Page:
There is no justification for extending servicing within the context of a regional sustainability strategy that is focusing on decreasing GHGs, creating compact complete communities, and connecting the green infrastructure of the region, when plentiful opportunities exist to accommodate development in serviced areas.”
Mike Hicks, director for the vast Juan De Fuca Electoral District, doesn’t share that perspective. At the November meeting, he was focused on the rights of his Port Renfrew-area residents to water—and to development. The Port Renfrew area sits on rock, he said, so well water is unreliable. “Without water...there’s no development.”
Several members of Port Renfrew’s development and business community made presentations at the meeting citing their problems with water and how that made their investments risky and endangered jobs and growth of the community.
Victoria councillor and CRD Director Ben Isitt, a long-time opponent of urban sprawl, in explaining why he couldn’t vote for the clause extending water services, noted that “entire hillsides have been blasted away [in the Port Renfrew area]...it’s been anything but a light touch that’s appropriate in rural areas…The [development] model being pursued there needs to be reigned in.” Isitt noted “the Province, through the legislation, has recognized that there’s a regional interest in land use patterns, in protection for biological diversity and ecological systems, and that decisions around how infrastructure expands, how development occurs, should be made at the regional level.”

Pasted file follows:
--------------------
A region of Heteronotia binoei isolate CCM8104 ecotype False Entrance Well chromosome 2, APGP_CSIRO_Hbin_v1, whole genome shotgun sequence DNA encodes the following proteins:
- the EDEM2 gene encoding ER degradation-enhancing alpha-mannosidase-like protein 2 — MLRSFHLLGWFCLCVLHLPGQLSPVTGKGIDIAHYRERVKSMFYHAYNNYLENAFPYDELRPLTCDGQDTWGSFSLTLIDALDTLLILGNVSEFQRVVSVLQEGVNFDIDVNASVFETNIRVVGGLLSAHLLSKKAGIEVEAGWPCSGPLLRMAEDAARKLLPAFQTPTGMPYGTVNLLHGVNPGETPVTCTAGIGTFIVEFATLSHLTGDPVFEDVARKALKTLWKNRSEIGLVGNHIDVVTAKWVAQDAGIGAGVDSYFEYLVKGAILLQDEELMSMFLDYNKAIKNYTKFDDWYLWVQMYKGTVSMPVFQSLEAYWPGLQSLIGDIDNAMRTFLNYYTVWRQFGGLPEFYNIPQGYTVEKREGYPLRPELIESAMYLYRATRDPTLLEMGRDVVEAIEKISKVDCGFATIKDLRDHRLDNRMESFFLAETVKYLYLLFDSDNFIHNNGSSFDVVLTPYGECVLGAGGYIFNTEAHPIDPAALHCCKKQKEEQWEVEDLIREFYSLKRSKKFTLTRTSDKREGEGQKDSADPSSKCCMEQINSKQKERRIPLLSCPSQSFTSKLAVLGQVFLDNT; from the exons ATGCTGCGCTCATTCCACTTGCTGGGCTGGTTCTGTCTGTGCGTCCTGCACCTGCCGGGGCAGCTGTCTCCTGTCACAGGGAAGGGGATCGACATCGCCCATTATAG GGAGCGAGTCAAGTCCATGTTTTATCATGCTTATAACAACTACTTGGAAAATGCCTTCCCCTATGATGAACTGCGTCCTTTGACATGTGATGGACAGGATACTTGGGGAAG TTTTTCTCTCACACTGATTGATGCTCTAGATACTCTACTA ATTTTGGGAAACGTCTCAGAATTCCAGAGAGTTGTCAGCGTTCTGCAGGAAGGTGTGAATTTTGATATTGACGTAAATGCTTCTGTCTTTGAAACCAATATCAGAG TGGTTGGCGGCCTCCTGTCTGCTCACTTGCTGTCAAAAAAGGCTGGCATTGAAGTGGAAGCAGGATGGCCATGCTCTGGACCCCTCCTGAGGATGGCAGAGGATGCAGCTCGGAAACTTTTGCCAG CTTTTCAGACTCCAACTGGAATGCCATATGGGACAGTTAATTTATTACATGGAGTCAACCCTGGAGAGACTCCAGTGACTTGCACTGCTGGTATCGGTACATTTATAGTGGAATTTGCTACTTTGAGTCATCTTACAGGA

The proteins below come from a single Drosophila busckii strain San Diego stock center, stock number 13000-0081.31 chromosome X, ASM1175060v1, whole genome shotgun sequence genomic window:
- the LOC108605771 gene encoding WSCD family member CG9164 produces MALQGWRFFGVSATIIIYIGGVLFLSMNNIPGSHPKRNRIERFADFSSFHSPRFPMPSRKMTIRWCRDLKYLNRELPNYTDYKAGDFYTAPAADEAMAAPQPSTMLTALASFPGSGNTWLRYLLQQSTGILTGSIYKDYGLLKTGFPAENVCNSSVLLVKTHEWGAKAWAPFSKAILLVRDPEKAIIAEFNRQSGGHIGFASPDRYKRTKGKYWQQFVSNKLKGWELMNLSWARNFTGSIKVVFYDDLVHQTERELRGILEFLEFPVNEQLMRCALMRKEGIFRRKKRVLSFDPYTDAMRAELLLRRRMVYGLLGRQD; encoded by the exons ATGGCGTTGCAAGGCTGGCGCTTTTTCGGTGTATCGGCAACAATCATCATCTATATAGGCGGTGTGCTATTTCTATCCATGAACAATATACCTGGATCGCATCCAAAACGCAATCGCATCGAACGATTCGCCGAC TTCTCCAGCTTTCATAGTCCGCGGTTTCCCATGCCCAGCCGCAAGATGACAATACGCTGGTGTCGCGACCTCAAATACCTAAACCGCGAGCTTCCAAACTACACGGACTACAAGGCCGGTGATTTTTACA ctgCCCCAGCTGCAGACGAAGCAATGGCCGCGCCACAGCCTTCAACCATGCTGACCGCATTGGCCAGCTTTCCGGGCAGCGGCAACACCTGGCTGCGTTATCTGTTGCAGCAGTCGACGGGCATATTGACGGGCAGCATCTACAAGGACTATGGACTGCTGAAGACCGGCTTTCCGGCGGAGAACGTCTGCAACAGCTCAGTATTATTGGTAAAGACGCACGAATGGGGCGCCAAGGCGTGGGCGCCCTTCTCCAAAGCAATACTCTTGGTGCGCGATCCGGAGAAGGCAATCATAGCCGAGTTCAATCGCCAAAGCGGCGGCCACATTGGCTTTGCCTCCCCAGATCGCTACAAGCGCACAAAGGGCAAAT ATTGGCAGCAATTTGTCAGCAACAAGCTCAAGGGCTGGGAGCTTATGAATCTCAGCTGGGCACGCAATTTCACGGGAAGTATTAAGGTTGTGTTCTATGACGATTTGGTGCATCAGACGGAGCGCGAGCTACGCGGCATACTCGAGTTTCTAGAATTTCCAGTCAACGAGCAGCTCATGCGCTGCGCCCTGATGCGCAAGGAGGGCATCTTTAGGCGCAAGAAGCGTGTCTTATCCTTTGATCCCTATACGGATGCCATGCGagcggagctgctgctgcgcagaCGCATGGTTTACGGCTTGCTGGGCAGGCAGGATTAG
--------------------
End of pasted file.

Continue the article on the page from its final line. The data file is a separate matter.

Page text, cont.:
Hicks, obviously emotional about it, replied: “Director Isitt brings it on home for me. [His objections have] got nothing to do with water; it’s got to do with land use, and Regional Growth Strategies, and having a big whip from Victoria down to Port Renfrew. We’ve got a little town that’s trying to make it. People say it’ll be the next Tofino, and they struggle with these meetings and this water and big developers…I don’t know how we can embrace David Suzuki and talk about water for everyone and turn around and say we won’t give it to the people of Port Renfrew.”